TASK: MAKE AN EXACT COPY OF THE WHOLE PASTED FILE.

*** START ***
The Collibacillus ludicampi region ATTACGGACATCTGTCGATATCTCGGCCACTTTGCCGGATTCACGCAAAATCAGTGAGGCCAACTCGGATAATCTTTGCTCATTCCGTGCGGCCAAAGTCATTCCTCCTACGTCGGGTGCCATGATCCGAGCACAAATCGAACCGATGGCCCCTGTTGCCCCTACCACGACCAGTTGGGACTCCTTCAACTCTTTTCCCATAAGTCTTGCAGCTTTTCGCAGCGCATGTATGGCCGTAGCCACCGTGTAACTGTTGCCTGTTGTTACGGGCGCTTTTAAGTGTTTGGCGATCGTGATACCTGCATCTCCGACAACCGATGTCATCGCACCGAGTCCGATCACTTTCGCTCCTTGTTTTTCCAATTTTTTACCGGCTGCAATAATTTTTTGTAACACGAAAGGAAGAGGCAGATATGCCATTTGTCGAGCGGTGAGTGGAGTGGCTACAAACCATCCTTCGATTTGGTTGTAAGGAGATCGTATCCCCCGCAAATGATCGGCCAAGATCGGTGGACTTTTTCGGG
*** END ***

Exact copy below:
The Collibacillus ludicampi region ATTACGGACATCTGTCGATATCTCGGCCACTTTGCCGGATTCACGCAAAATCAGTGAGGCCAACTCGGATAATCTTTGCTCATTCCGTGCGGCCAAAGTCATTCCTCCTACGTCGGGTGCCATGATCCGAGCACAAATCGAACCGATGGCCCCTGTTGCCCCTACCACGACCAGTTGGGACTCCTTCAACTCTTTTCCCATAAGTCTTGCAGCTTTTCGCAGCGCATGTATGGCCGTAGCCACCGTGTAACTGTTGCCTGTTGTTACGGGCGCTTTTAAGTGTTTGGCGATCGTGATACCTGCATCTCCGACAACCGATGTCATCGCACCGAGTCCGATCACTTTCGCTCCTTGTTTTTCCAATTTTTTACCGGCTGCAATAATTTTTTGTAACACGAAAGGAAGAGGCAGATATGCCATTTGTCGAGCGGTGAGTGGAGTGGCTACAAACCATCCTTCGATTTGGTTGTAAGGAGATCGTATCCCCCGCAAATGATCGGCCAAGATCGGTGGACTTTTTCGGG